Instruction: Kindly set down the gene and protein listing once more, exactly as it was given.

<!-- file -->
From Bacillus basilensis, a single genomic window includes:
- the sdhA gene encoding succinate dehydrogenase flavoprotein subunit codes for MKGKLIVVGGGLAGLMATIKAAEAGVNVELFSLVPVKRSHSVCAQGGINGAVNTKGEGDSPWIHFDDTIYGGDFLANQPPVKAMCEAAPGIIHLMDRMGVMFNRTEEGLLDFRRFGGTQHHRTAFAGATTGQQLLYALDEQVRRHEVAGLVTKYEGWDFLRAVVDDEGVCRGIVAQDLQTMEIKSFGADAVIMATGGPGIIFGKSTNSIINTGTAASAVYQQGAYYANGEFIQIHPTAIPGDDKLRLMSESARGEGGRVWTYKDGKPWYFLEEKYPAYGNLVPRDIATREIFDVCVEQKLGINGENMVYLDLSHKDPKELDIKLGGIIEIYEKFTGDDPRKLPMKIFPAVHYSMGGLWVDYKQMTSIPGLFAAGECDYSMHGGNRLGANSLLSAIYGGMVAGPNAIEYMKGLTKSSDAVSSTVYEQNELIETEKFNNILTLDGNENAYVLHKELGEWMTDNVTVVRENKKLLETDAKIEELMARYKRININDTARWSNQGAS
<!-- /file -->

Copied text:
From Bacillus basilensis, a single genomic window includes:
- the sdhA gene encoding succinate dehydrogenase flavoprotein subunit codes for MKGKLIVVGGGLAGLMATIKAAEAGVNVELFSLVPVKRSHSVCAQGGINGAVNTKGEGDSPWIHFDDTIYGGDFLANQPPVKAMCEAAPGIIHLMDRMGVMFNRTEEGLLDFRRFGGTQHHRTAFAGATTGQQLLYALDEQVRRHEVAGLVTKYEGWDFLRAVVDDEGVCRGIVAQDLQTMEIKSFGADAVIMATGGPGIIFGKSTNSIINTGTAASAVYQQGAYYANGEFIQIHPTAIPGDDKLRLMSESARGEGGRVWTYKDGKPWYFLEEKYPAYGNLVPRDIATREIFDVCVEQKLGINGENMVYLDLSHKDPKELDIKLGGIIEIYEKFTGDDPRKLPMKIFPAVHYSMGGLWVDYKQMTSIPGLFAAGECDYSMHGGNRLGANSLLSAIYGGMVAGPNAIEYMKGLTKSSDAVSSTVYEQNELIETEKFNNILTLDGNENAYVLHKELGEWMTDNVTVVRENKKLLETDAKIEELMARYKRININDTARWSNQGAS